But let’s face it, the book is mostly about Napa Valley Cabernet. So why wouldn’t you make it huge, unwieldy, overblown, self-important, overpriced and sporting way too much wood? It’s perfect! The book itself is exactly like the wines it describes. When a critic tells you it’s “exhaustive,” he means he crapped his pants trying to pick it up to read it. It may be very big, but I doubt it has much to say—again, just like the wines! It’s a brilliant concept, really. Next up, “Mendocino Then and Now,” a book made from hemp. “Napa Valley Then and Now” covers 200 wineries in Napa Valley, a region with, according to Wines and Vines Analytics database, more than a thousand wineries. “Exhaustive?” So 800 just ain’t worth mentioning. They rarely come in for dinner.
Ms. White also works for Antonio Galloni at Vinous, though I don’t read that either. She manages to give him the fifteen-pound-book finger by having Galloni’s old boss, Robert Parker, write the foreword to the book. That made me laugh. Shows you who White thinks actually has clout in the wine business.
Press seems like an appropriate employer for Ms. White. That’s what this book is. Press. For all the wineries featured. It’s sort of “Vanity Fair’s” show biz issue meets wine country. Annie Liebovitz does cult wines. (I’m just hoping there’s a Helmut Newtonesque photo of Bill Harlan in his underwear.) It’s all size and no substance. It’s got more puff pieces than the Pillsbury Doughboy, and it's twice as floury. What else can this book be but one gigantic vanity project? “My first published book weighs more than your first published book! I’m talkin’ to You, God. And Your youdam book was made of stone tablets. Thou shalt bite me.” But, again, maybe a vanity project about Napa is appropriate—vanity is ubiquitous in Napa Valley. Only they’re around vanity so much they seem incapable of recognizing it anymore. It flows in their vains. This big, reverential book—porn for the wine trolls on Wineberserkers—probably seems just right to Rudd and White, and all of the wineries involved. If anything, it’s not grandiose enough. It’s only barely the Castello di Amarosa of wine books. Though White got the torture chamber right.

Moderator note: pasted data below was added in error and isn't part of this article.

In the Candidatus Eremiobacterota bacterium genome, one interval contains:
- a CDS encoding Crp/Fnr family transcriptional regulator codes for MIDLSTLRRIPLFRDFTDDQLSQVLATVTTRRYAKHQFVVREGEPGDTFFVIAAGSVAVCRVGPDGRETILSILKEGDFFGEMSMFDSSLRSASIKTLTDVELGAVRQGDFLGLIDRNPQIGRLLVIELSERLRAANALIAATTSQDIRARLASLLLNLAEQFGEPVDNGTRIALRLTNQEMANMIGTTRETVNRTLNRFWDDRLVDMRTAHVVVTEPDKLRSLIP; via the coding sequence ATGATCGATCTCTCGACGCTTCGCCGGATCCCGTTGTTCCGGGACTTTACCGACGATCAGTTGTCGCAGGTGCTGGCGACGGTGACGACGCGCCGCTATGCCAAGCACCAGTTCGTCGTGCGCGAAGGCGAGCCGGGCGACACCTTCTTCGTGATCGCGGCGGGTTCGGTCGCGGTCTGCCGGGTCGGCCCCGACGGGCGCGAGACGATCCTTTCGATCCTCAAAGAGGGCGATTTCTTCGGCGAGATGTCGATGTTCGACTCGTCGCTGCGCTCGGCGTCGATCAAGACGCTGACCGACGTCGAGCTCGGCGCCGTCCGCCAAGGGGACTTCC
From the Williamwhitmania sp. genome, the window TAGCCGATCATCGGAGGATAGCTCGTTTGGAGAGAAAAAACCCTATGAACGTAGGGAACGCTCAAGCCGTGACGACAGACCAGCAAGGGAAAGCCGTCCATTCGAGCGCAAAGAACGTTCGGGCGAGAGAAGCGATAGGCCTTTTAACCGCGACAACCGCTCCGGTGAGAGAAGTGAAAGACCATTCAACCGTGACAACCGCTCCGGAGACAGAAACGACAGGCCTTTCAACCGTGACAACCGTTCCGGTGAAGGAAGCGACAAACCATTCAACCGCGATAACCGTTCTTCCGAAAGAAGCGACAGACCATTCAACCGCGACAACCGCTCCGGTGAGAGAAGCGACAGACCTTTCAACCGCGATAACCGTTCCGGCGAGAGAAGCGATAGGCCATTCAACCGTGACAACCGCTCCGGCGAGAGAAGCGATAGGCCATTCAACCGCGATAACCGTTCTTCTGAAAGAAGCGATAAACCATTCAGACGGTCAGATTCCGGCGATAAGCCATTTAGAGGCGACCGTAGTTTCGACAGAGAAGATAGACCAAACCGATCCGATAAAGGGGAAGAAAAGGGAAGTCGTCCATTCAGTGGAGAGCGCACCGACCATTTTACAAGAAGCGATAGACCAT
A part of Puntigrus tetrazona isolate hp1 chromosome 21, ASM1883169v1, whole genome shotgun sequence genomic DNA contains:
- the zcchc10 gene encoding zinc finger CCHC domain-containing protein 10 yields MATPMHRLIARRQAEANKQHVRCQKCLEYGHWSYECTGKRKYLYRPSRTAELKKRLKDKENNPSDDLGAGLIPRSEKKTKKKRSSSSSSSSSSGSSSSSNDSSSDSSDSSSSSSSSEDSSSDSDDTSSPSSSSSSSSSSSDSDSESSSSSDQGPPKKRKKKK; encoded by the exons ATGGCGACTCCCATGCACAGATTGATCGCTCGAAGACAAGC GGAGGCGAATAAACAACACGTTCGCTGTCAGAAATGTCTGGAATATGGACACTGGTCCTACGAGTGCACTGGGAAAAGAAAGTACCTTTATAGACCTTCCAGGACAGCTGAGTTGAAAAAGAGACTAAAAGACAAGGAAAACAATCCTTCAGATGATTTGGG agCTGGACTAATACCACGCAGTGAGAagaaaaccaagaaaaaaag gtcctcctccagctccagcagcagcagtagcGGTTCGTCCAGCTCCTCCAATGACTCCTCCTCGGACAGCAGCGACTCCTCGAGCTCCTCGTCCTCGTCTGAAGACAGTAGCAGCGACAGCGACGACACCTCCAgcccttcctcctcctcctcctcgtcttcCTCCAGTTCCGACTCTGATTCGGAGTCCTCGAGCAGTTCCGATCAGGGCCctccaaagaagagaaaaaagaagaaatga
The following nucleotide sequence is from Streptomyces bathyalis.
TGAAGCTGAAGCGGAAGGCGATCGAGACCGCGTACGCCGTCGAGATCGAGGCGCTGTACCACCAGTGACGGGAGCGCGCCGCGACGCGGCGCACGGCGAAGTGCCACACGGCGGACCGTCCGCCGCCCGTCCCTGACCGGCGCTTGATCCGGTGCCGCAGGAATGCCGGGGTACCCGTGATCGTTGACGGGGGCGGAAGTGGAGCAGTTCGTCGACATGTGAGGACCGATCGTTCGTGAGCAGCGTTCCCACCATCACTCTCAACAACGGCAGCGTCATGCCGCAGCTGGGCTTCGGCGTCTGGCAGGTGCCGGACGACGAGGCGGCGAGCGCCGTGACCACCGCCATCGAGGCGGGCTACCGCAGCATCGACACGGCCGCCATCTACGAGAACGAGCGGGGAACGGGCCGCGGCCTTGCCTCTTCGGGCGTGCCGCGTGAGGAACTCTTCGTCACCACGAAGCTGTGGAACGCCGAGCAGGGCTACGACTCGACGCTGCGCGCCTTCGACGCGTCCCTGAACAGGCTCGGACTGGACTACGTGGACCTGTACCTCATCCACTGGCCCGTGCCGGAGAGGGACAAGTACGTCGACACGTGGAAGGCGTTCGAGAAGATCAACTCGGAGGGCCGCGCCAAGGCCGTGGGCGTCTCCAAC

I’m an enthusiastic fan of blurbs. Send your newly minted book to all of your friends and admirers, as White must have done, your employers and fellow employees, the people you are certain will praise your work, then excerpt their remarks on your website and in your marketing materials. Never disclose your relationships to them because, well, genuine book critics don’t review books that are written by their friends or relatives and you want people to believe the praise is objective. It’s hilarious. It’s Hollywood, and, therefore, it’s Napa Valley. It’s like believing what friends and relatives say about your newborn, but basically ugly, baby being cute.